Low-E Glass: A Great Choice for Windows in Cold Midwestern Climates

Throughout the Midwest, winters can be particularly harsh, bringing sub-zero temperatures and heavy snowfall. If you’re tired of the high heating bills such winters bring, then it’s time to look towards your windows. Replacing older windows with new, energy-efficient windows will keep your home more comfortable and drive your energy bills down. In particular, you should look for efficient windows made with low-e glass.

What Does Low-E Mean?

Low-e is an abbreviation for low-emissivity. Emissivity quantifies the percent of heat waves that pass through glass upon hitting it. Normal glass has an emissivity of 0.84, which means 84 percent of heat waves pass right through it. Low-e glass, on the other hand, may have an emissivity as low as 0.02, meaning that only 2 percent of heat waves pass through it. The rest are reflected; they bounce right off the glass.

How Does Low-E Glass Reduce Heating Bills?

If you have typical, untreated glass windows, much of your home’s heat is probably lost through the windows. R-value is a measure of a substance’s ability to resist heat transfer. The higher the R-value, the less heat is transferred through a substance.

A single pane of glass only has an R-value of 0.85. For the sake of comparison, Energy Star recommends insulating your attic to an R-value of at least 38 and your floors to at least R-25 in most areas of the Midwest. Due to their low R-value, a lot of heat is escaping through your windows.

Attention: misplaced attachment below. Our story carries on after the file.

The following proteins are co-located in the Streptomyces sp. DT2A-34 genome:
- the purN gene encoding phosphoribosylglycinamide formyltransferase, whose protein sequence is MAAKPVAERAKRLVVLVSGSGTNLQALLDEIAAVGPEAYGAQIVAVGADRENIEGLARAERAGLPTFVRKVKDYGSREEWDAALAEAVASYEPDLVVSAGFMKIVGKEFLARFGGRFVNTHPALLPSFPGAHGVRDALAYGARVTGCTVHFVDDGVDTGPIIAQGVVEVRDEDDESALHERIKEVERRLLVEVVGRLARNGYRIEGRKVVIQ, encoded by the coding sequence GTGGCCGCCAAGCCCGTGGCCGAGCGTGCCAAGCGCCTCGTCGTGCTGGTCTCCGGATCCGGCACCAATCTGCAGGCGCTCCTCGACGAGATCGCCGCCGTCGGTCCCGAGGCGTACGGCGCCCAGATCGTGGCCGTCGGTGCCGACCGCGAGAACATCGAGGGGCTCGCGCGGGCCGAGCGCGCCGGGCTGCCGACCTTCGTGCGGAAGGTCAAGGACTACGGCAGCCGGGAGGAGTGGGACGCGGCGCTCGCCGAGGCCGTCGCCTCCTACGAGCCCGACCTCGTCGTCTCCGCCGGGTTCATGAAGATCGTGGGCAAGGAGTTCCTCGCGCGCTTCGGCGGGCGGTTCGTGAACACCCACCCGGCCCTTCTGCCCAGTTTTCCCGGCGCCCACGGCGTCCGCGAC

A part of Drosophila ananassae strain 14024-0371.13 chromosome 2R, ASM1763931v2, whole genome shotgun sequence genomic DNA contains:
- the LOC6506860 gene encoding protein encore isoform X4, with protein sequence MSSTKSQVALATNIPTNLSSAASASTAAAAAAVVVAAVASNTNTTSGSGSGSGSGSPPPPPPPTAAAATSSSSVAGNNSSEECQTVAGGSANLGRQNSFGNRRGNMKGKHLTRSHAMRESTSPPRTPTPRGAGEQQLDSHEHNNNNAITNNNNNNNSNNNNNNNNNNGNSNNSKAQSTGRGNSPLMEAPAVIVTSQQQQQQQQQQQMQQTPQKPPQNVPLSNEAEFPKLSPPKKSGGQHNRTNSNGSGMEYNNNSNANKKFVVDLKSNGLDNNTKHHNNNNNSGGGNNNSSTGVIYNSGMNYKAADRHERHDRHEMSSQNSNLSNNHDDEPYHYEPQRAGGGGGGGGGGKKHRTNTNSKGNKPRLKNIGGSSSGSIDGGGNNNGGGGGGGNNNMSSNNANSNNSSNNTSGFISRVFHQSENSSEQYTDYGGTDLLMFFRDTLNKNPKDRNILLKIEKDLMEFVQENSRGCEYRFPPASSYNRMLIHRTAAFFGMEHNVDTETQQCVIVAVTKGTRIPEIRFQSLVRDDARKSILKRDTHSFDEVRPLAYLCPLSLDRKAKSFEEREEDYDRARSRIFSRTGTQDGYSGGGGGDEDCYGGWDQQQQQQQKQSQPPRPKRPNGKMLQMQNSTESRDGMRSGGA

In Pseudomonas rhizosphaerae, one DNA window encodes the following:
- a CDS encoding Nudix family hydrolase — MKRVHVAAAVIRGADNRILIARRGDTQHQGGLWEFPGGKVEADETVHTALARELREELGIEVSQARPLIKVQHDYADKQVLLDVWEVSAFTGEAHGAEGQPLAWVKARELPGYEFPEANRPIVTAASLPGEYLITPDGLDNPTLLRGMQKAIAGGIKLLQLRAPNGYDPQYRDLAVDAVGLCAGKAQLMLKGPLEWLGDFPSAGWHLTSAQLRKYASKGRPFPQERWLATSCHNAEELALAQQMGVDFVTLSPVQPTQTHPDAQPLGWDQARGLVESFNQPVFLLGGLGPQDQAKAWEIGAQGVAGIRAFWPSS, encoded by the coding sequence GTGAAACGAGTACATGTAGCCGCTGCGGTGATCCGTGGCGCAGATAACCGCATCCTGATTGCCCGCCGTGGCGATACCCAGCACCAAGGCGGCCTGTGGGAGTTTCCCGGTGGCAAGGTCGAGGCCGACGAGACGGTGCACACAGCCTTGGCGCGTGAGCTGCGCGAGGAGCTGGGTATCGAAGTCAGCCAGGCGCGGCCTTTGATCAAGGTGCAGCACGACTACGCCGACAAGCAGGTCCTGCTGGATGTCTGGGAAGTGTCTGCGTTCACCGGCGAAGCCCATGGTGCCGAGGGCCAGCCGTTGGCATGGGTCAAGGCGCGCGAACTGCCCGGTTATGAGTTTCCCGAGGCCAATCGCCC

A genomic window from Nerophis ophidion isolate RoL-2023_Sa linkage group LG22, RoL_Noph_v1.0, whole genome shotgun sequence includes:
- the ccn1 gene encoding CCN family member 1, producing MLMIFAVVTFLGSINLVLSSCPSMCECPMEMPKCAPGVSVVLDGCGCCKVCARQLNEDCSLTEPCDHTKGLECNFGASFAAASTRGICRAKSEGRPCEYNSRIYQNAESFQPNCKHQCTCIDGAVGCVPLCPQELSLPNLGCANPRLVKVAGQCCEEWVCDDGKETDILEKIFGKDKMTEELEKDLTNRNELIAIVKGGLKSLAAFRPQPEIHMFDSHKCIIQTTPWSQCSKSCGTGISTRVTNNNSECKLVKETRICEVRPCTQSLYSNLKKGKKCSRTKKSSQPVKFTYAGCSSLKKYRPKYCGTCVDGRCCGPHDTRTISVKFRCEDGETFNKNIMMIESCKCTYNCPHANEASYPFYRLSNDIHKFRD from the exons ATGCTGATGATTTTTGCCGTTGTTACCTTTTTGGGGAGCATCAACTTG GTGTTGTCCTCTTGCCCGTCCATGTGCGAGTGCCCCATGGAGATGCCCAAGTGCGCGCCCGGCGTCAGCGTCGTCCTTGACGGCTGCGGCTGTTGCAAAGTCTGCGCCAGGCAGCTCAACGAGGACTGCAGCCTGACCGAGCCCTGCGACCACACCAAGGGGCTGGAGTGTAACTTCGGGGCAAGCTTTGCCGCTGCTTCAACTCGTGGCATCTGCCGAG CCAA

Low-e glass has a higher R-value, which reduces heat loss. Since less heat leaves your home, your furnace does not have to work as hard to keep your home warm, and your energy bills go down.

Does Low-E Glass Look Strange?

Low-e glass is made by spraying a thin layer of a metallic substance, such as silver oxide, onto the glass windows. Sometimes this metallic layer is instead placed in the middle of the sheet of glass. In either case, it does not noticeably change the appearance of the window. Sunlight still comes through the window, too, so you don’t have to worry about low-e windows leaving you in darkness.

Will Low-E Windows Benefit You in the Summer, Too?

This is one reason why low-e windows are such a good choice in the Midwest. Not only do they keep your home warmer in the winter, but they also keep it cooler in the hot summer months.

In the summer, the metallic layer just reflects heat waves back outside, preventing them from entering your home and thereby reducing the strain on your air conditioner. You won’t get those warm, stuffy pockets near your windows anymore.

What Should You Look for in a Low-E Window?

There are many different low-e windows on the market, so it’s important to do your research and compare your options before making a purchase. Here are a few features to look for in a good low-e window.

Soft Coat

There are two types of low-e windows: soft coat and hard coat. The difference has to do with how the metal is applied to the glass, but what you really need to know is that soft-coat low-e windows are more effective. They reflect more heat back into your home and have a higher R-value than hard-coat low-e windows.

Argon Gas

For the ultimate in energy savings, you want double-pane low-e windows with argon gas between the panes. Argon gas is a better insulator than air, so windows with this filling will save you more on energy.

A High VT

VT stands for visible transmittance, which is the amount of light the windows allow to shine through. Unless you want your home to have a dim look, lokk for low-e windows with a VT of 0.54 or higher.

Are you ready for lower heating bills and a warmer home this winter? Contact Fischer Window & Door Store to learn more about our energy-efficient replacement window options.